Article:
Joshua: Reconsecration

Sermon by on May 26, 2002


Joshua 24
Reconsecration

In Joshua 24, we come to the end of our studies in the book of Joshua. In the
text this evening, verse 15, we find the well known words, “As for me and
my house, we will serve the Lord,” and that gives me a wonderful
opportunity for me to say that this chapter serves as beautiful bridge between
the studies of Joshua and what we begin next week, our study of marriage, home
and family.

We’ve been following Joshua as he has been building the kingdom of God. In
this Old Testament period, the kingdom of God has very definite, this worldly,
physical, geographic dimensions to it. But lying behind everything that Joshua
has been doing, have been spiritual principles that are valid in every age, in
our age, today. God has redeemed the land that He had promised in Genesis 12 to
give to Abraham and to his descendents, and now Joshua is giving his final
words, like Moses, David and Paul, and for that matter Jesus Christ in chapters
13-17 of John’s Gospel. At the end of this chapter, at 110 years of age,
Joshua is going to die, and Joshua is going to be buried, but before he dies he
gives these very solemn words of great love and concern for the people of God.

Now the key to the whole chapter, it seems to me, lies in verse 25, when it
says to us, “On that day, Joshua made a covenant with the people.”
He is summoning his friends to a solemn and binding ritual of rededication
and a reconsecration to the Lord and His word.
Characteristically, this was often done in the Old Testament by the forging of a
covenant. And that word, covenant, occurs somewhere between 200 and 250 times,
and it is a word used to describe the relationship of God to His people. As we
look at this chapter, Christ has entered into a covenant with us. “This is
the blood of the new covenant,” Jesus would say.


I. Love’s story.

What is a covenant? In the Bible a
covenant is a bond of permanent commitment. And covenants in bible times have
very definite forms and shapes, and it seems that Joshua, in compiling this
final chapter, is actually compiling it in the very shape and form of a
covenant. I want us to try and pick up several of those features of the form of
a covenant that Joshua is making with the people, and the first is this: that
every covenant is forged with history in mind. There is, what we might call ‘a
history to the making’ of a covenant. Now in the first 13 verses of chapter
24, that’s precisely what you have. In verses 2,3, and 4, we have the history
recorded of the promise that was given to Abraham. In verses 5, 6, and 7 we have
that period when God’s people were in Egypt. Then, in verses 8, 9, and 10, we
have the account of the battle that was fought against the Moabites and the
Amorites. Then in verses 11, 12, and 13, we have for us described the entrance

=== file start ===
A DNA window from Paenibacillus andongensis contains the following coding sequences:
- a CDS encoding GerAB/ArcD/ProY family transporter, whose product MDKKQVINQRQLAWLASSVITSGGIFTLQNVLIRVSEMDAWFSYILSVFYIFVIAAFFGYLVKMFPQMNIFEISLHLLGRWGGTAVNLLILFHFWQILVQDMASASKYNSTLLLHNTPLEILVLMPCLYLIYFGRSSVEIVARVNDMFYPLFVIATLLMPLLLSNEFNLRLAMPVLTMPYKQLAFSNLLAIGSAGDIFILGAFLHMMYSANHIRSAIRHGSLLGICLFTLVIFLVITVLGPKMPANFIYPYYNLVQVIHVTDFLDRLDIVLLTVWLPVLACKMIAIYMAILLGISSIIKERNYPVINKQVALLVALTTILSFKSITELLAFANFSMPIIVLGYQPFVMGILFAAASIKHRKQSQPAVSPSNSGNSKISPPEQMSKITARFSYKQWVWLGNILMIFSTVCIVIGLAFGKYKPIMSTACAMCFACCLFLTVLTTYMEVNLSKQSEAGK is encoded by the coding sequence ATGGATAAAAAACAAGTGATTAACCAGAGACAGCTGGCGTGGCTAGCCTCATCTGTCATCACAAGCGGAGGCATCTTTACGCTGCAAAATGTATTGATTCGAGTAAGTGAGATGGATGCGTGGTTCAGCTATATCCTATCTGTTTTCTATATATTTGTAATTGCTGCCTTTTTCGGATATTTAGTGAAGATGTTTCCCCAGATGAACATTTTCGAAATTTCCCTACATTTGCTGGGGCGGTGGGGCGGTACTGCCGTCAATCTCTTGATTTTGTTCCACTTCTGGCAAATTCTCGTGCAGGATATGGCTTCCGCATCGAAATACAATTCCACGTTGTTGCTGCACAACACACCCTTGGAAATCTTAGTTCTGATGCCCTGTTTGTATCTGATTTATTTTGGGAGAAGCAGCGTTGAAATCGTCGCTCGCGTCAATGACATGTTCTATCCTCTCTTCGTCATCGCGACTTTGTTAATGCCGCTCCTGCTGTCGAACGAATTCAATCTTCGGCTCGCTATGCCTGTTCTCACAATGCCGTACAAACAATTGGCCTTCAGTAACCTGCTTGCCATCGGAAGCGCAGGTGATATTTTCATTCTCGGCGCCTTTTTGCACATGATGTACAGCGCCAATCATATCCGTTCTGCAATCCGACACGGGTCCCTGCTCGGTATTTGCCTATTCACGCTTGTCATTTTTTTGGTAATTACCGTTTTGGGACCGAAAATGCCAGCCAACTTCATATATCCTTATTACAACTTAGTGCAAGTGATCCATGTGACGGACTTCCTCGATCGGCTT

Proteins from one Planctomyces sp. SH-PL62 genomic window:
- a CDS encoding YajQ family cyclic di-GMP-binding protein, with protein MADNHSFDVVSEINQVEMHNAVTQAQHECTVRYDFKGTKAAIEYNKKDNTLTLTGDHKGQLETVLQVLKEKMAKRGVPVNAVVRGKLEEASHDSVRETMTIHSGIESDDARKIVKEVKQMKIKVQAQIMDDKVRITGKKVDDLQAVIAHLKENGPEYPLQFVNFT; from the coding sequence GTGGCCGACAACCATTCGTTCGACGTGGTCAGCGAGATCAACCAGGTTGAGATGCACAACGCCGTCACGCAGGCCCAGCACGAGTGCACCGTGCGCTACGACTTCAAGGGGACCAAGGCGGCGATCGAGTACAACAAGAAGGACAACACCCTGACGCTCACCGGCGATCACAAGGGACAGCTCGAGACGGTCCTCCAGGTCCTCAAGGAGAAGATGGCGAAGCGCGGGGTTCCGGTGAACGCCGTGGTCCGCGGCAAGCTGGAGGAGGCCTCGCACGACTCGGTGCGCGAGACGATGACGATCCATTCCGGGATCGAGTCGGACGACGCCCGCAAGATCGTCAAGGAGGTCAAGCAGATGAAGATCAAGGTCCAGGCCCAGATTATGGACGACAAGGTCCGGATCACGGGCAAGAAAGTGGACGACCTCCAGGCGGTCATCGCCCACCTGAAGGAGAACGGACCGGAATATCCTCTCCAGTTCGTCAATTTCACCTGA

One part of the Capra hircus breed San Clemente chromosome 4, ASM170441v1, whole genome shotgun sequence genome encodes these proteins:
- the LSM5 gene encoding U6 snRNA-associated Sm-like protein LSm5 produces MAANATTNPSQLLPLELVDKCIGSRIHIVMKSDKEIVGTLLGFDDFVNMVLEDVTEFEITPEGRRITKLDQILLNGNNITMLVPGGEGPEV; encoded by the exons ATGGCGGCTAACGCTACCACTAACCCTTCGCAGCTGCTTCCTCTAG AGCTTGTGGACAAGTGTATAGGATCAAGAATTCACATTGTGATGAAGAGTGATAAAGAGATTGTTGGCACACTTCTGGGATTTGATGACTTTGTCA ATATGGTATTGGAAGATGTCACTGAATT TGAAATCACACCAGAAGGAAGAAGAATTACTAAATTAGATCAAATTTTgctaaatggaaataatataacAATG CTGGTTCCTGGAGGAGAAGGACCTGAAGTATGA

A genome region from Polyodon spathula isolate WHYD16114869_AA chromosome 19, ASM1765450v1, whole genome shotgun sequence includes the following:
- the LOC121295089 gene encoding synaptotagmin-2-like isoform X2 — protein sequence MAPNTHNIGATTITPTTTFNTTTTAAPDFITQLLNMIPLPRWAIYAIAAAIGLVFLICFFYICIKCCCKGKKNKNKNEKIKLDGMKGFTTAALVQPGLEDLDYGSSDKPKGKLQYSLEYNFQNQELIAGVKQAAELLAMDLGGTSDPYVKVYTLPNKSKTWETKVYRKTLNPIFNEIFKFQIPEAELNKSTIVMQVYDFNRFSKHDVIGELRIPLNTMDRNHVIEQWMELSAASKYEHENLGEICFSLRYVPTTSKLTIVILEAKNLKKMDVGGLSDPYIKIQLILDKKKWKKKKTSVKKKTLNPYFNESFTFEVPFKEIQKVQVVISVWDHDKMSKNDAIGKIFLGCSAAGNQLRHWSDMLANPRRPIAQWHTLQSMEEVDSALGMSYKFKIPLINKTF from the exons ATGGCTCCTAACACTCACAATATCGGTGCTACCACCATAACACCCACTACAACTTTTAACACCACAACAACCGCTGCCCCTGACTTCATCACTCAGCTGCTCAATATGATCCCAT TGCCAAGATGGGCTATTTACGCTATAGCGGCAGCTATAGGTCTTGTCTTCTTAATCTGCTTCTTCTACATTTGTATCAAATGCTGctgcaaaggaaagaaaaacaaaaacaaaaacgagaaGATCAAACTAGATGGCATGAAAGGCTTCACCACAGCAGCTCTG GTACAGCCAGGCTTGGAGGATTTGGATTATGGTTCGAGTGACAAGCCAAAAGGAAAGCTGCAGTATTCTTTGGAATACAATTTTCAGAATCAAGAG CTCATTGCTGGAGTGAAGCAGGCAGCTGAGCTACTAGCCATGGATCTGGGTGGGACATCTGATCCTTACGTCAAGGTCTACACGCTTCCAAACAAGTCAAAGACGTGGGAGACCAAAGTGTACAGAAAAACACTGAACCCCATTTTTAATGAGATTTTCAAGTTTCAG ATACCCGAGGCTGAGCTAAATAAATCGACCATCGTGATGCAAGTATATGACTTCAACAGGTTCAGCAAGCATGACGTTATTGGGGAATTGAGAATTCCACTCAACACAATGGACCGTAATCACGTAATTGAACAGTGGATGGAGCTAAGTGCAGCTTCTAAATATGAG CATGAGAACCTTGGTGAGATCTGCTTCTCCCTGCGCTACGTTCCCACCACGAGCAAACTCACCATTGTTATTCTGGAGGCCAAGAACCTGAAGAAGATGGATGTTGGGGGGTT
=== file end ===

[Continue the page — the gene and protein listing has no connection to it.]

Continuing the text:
into and the taking possession of the land of Canaan. Now it’s interesting
that all this took place at Shechem. And back in genesis 12, it was at Shechem
that the Lord had first appeared to Abraham and said to him that that piece of
land on which he was standing would become the possession of his descendants.

And what is taking place in these verses is the story? It’s the story of
how that promise has now been fulfilled. It’s as though Joshua is saying,
“Look at the ground upon which you are standing. It was here that the Lord
God made a promise to Abraham that this land would be ours, and today it is
ours.” When God makes a promise, and He made that promise, you remember, in
a life and death bond, that He would be faithful to that promise, so what we
have in then in these verses is an account of what has happened since. God has
forged a covenant of love with His people, and He’s reminding them, Joshua is
reminding them, how marvelous a story that covenant love has been.

It’s a bit like when you speak to your wife or husband. Do you remember
that time when I proposed to you? Do you remember where it was? Do you remember
the words that I uttered? Do you remember that little incident?” And don’t
tell me, and please, please don’t tell me that you get tired of that story.
Please don’t tell me that you ever ever get tired of hearing that story told
over and over and over. You know how it is. You children, you’ve heard your
parents talk about when they got married and when you were born, and the little
things that you did, and those embarrassing things, and they love to tell those
stories of how little things happened to you. And you wish they wouldn’t tell
those stories but they do tell the stories because that’s their story. That’s
the story of their covenant love and commitment. And that’s exactly what’s
happening in these opening verses. A covenant of love has been forged. God has
led them all the way to this day, and history is important. The little details
are important. Tell me the old, old story, of Jesus and His love.”

It’s what we sing isn’t it


Tell me the story slowly, that I may take it in,
That wonderful redemption, God’s remedy for sin.
Tell me the story often, for I forget so soon;
The early dew of morning has passed away at noon

Now, I know for some of you, that is history is dull. It just doesn’t do
anything for you. But you know history is so vitally important in the Bible’s